A mixed outlook for healthcare construction

  • 14th May 2024

The healthcare construction industry continues to face ups and downs, with project starts on site falling by 22% in the three months to the end of April, but showing the same percentage increase on the previous year.

According to Glenigan’s Construction Review for May, underlying health work starting on site (less than £100m in value) totalled £802m in the three months to the end of April this year.

At £237m, major projects (£100m or more) starting on site fell 11% against the previous quarter, but grew on last year when no major projects started.

Overall, health starts slipped back 19% against the previous quarter, but increased 57% on a year ago, totalling £1bn.

Totalling £841m, health main contract awards were up 7% against the preceding three months, but 50% down against a year ago.

And major projects totalled £257m, up on the preceding three months when there were no major projects, but down 70% on the previous year.

Underlying contract awards also experienced a poor performance, decreasing 21% against the preceding three months to stand 29% down against the previous year.


The road ahead

Detailed planning approvals – which are often an indicator of the state of the market moving forwards – totalled £1.2bn, slipped back 22% against the preceding quarter and fell 46% on the previous year. Major project approvals, totalling £474m, grew 2% against the previous quarter to stand 63% down against last year.

And underlying approvals, at £786m, experienced a 36% decrease (SA) compared with the preceding three months to stand 34% lower than a year ago.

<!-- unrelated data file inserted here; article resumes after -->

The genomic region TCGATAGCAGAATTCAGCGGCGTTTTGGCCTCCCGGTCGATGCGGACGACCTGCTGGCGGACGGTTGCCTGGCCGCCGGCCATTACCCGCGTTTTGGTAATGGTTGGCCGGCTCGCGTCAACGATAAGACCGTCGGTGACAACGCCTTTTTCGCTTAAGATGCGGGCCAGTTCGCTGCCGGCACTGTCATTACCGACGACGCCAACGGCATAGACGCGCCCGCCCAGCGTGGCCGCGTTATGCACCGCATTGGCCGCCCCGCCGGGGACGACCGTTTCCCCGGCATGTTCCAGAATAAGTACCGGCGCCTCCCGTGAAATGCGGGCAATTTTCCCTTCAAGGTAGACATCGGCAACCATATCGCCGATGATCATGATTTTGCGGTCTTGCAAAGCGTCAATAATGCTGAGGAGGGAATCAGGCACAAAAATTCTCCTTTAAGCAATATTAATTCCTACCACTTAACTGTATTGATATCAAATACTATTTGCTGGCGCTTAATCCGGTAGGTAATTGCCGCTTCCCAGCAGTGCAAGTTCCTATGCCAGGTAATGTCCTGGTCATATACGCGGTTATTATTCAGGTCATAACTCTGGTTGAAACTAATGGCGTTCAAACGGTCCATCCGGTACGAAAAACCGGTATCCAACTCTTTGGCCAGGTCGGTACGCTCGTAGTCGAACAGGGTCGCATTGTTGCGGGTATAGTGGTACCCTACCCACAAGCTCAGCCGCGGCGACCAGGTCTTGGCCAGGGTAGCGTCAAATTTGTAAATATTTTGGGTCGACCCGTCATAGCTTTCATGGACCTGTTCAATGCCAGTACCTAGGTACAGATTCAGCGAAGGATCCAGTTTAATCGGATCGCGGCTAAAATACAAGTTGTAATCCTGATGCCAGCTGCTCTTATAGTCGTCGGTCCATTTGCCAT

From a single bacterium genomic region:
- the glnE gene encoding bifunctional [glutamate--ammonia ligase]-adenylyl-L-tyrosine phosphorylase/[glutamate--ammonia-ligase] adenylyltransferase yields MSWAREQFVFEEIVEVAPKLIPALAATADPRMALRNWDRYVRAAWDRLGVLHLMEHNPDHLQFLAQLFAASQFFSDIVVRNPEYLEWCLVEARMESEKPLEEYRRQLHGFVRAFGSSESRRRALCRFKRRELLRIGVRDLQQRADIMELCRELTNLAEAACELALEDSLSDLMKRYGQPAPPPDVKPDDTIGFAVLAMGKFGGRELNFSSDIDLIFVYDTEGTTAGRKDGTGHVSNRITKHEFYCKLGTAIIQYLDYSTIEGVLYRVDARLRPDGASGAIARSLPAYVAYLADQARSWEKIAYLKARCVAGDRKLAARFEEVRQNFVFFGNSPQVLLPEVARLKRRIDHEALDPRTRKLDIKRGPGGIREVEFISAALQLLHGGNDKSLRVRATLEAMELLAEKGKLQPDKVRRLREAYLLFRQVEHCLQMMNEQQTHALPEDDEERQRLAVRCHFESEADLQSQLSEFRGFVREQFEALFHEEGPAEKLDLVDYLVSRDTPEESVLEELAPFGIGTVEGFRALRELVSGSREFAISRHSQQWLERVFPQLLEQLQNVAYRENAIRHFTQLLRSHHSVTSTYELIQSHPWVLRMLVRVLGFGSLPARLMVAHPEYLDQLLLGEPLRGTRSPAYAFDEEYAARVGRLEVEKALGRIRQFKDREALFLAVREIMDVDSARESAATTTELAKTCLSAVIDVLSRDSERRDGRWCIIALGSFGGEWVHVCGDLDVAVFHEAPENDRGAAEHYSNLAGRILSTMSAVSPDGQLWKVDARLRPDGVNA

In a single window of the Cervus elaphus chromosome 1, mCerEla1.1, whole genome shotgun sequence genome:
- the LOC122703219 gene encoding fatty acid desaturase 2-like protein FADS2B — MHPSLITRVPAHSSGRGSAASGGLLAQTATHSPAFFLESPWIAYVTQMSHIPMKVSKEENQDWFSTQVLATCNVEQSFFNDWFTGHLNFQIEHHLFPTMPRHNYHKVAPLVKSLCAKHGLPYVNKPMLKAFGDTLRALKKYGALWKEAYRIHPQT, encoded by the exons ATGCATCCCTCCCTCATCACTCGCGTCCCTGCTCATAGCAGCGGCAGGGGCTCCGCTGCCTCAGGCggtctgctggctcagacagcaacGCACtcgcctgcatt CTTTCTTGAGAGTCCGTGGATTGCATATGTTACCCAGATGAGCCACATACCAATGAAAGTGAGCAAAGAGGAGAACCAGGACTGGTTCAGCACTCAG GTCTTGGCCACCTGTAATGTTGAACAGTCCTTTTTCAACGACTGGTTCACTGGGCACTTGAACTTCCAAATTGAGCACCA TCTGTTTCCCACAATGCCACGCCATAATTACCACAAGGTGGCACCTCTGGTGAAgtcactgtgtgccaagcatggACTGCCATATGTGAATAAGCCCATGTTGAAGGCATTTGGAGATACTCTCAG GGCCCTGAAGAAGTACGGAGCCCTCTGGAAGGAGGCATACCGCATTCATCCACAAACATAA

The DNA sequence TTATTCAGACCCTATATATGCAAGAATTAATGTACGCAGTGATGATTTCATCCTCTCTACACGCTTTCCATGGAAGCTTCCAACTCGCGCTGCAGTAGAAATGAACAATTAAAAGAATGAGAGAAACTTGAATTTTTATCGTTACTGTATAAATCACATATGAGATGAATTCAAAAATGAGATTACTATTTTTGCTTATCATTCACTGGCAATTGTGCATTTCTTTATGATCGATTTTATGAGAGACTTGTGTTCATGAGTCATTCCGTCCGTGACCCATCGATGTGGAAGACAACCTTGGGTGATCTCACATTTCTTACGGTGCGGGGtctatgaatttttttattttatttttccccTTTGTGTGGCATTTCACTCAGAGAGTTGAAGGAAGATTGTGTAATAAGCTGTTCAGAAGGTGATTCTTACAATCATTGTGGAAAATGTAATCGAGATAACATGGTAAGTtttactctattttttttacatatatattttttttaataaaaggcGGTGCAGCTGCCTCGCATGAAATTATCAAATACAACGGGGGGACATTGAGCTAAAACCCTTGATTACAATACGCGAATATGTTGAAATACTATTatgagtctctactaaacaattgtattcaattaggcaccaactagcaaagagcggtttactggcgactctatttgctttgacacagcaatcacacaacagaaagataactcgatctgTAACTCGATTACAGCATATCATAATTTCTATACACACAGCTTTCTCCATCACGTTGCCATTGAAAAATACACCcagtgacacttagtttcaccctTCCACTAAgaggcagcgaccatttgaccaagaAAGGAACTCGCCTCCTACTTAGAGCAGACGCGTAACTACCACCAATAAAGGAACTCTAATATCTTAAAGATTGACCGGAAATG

In terms of regions, the South East was the most-active area for health project starts during the first three months of this year, totalling £219m, having grown an impressive 166% against the previous year to account for 21% of total health project starts.

This growth was mainly down to the £137m Trinity House – Oxford Business Park development.

At £206m, London was the second-most-active region, accounting for a 20% share.

The value of projects starting on site in the capital also jumped 258% compared with last year’s levels.

With a value of £473m, the East of England was the most-active region for detailed planning approvals, having more than tripled on a year ago to account for 38% of the health sector.

Approvals in the South East also climbed 6% compared with the previous year to total £423m, a 34% share of health consents.

Hospital development

Somewhat predictably, hospitals accounted for 54% of health work starting on site during the three months to April, with the value having increased 87% against the previous year’s levels to total £561m.

In contrast, nursing home project starts, accounting for 8% of the sector, fell 35% compared with the previous year to total £79m.

The report also provides an insight into the leading contractors and clients within the sector, with the Department of Health remaining the top client, with 211 projects work £1.3bn, followed by Ellison Oxford, with one project worth £300m; and Canary Wharf with one project valued at £250m.

Canary Wharf, Laing O’Rourke, and Kier topped the contractor tables, with projects worth £500m, £300m, and £226m respectively.

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